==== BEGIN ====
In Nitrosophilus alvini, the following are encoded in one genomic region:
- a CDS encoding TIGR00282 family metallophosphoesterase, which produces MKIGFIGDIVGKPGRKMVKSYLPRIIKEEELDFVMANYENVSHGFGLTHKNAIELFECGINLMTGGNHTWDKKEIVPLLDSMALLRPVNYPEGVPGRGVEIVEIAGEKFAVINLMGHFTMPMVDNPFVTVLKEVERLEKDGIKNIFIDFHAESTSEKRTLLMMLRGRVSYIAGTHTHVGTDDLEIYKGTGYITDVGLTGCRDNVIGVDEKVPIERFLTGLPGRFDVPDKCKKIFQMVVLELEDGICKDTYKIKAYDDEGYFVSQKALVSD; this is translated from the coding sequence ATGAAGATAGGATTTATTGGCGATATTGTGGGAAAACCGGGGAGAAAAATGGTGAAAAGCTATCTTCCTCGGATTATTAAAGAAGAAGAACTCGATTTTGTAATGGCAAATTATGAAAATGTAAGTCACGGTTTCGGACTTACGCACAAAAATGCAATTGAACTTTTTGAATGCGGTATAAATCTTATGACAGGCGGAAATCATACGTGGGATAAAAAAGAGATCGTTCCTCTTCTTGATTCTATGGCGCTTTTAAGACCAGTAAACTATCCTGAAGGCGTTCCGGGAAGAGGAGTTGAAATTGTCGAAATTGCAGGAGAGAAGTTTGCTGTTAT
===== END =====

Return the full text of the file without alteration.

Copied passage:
In Nitrosophilus alvini, the following are encoded in one genomic region:
- a CDS encoding TIGR00282 family metallophosphoesterase, which produces MKIGFIGDIVGKPGRKMVKSYLPRIIKEEELDFVMANYENVSHGFGLTHKNAIELFECGINLMTGGNHTWDKKEIVPLLDSMALLRPVNYPEGVPGRGVEIVEIAGEKFAVINLMGHFTMPMVDNPFVTVLKEVERLEKDGIKNIFIDFHAESTSEKRTLLMMLRGRVSYIAGTHTHVGTDDLEIYKGTGYITDVGLTGCRDNVIGVDEKVPIERFLTGLPGRFDVPDKCKKIFQMVVLELEDGICKDTYKIKAYDDEGYFVSQKALVSD; this is translated from the coding sequence ATGAAGATAGGATTTATTGGCGATATTGTGGGAAAACCGGGGAGAAAAATGGTGAAAAGCTATCTTCCTCGGATTATTAAAGAAGAAGAACTCGATTTTGTAATGGCAAATTATGAAAATGTAAGTCACGGTTTCGGACTTACGCACAAAAATGCAATTGAACTTTTTGAATGCGGTATAAATCTTATGACAGGCGGAAATCATACGTGGGATAAAAAAGAGATCGTTCCTCTTCTTGATTCTATGGCGCTTTTAAGACCAGTAAACTATCCTGAAGGCGTTCCGGGAAGAGGAGTTGAAATTGTCGAAATTGCAGGAGAGAAGTTTGCTGTTAT